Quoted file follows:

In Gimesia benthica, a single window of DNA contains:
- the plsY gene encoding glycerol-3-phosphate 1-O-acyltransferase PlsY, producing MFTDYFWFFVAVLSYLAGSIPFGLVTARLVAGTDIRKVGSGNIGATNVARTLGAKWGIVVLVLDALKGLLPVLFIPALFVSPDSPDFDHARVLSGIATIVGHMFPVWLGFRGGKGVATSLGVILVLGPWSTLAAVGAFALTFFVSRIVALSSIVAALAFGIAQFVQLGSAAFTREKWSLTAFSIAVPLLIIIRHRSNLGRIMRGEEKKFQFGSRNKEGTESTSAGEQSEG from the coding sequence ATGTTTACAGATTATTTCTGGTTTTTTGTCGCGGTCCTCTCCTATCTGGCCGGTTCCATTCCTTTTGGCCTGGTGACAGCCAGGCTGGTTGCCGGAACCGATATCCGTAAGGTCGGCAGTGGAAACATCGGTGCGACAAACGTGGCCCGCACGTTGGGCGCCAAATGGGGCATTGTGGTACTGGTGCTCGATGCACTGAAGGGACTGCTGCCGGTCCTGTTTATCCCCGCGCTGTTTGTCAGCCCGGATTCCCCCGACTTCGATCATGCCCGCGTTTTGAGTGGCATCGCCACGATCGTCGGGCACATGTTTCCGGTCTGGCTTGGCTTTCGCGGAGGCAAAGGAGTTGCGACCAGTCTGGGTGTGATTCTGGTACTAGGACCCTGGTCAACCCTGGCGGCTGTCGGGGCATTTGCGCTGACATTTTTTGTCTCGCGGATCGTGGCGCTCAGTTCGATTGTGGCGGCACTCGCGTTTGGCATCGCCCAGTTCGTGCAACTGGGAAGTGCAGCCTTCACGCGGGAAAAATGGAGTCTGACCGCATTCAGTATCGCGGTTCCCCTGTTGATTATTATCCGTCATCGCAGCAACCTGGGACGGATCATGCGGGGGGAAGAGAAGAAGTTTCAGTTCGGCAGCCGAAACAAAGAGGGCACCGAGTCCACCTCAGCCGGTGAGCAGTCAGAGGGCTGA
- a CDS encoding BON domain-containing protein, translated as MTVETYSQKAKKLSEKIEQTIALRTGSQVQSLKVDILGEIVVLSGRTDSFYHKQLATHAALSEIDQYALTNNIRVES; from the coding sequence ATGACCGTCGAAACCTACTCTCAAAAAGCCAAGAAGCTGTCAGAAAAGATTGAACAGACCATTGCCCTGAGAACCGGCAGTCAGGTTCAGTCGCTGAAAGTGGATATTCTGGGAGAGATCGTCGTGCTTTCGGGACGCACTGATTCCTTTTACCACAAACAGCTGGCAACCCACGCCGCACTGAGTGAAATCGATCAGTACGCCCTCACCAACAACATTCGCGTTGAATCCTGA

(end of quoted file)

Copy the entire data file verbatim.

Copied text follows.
In Gimesia benthica, a single window of DNA contains:
- the plsY gene encoding glycerol-3-phosphate 1-O-acyltransferase PlsY, producing MFTDYFWFFVAVLSYLAGSIPFGLVTARLVAGTDIRKVGSGNIGATNVARTLGAKWGIVVLVLDALKGLLPVLFIPALFVSPDSPDFDHARVLSGIATIVGHMFPVWLGFRGGKGVATSLGVILVLGPWSTLAAVGAFALTFFVSRIVALSSIVAALAFGIAQFVQLGSAAFTREKWSLTAFSIAVPLLIIIRHRSNLGRIMRGEEKKFQFGSRNKEGTESTSAGEQSEG from the coding sequence ATGTTTACAGATTATTTCTGGTTTTTTGTCGCGGTCCTCTCCTATCTGGCCGGTTCCATTCCTTTTGGCCTGGTGACAGCCAGGCTGGTTGCCGGAACCGATATCCGTAAGGTCGGCAGTGGAAACATCGGTGCGACAAACGTGGCCCGCACGTTGGGCGCCAAATGGGGCATTGTGGTACTGGTGCTCGATGCACTGAAGGGACTGCTGCCGGTCCTGTTTATCCCCGCGCTGTTTGTCAGCCCGGATTCCCCCGACTTCGATCATGCCCGCGTTTTGAGTGGCATCGCCACGATCGTCGGGCACATGTTTCCGGTCTGGCTTGGCTTTCGCGGAGGCAAAGGAGTTGCGACCAGTCTGGGTGTGATTCTGGTACTAGGACCCTGGTCAACCCTGGCGGCTGTCGGGGCATTTGCGCTGACATTTTTTGTCTCGCGGATCGTGGCGCTCAGTTCGATTGTGGCGGCACTCGCGTTTGGCATCGCCCAGTTCGTGCAACTGGGAAGTGCAGCCTTCACGCGGGAAAAATGGAGTCTGACCGCATTCAGTATCGCGGTTCCCCTGTTGATTATTATCCGTCATCGCAGCAACCTGGGACGGATCATGCGGGGGGAAGAGAAGAAGTTTCAGTTCGGCAGCCGAAACAAAGAGGGCACCGAGTCCACCTCAGCCGGTGAGCAGTCAGAGGGCTGA
- a CDS encoding BON domain-containing protein, translated as MTVETYSQKAKKLSEKIEQTIALRTGSQVQSLKVDILGEIVVLSGRTDSFYHKQLATHAALSEIDQYALTNNIRVES; from the coding sequence ATGACCGTCGAAACCTACTCTCAAAAAGCCAAGAAGCTGTCAGAAAAGATTGAACAGACCATTGCCCTGAGAACCGGCAGTCAGGTTCAGTCGCTGAAAGTGGATATTCTGGGAGAGATCGTCGTGCTTTCGGGACGCACTGATTCCTTTTACCACAAACAGCTGGCAACCCACGCCGCACTGAGTGAAATCGATCAGTACGCCCTCACCAACAACATTCGCGTTGAATCCTGA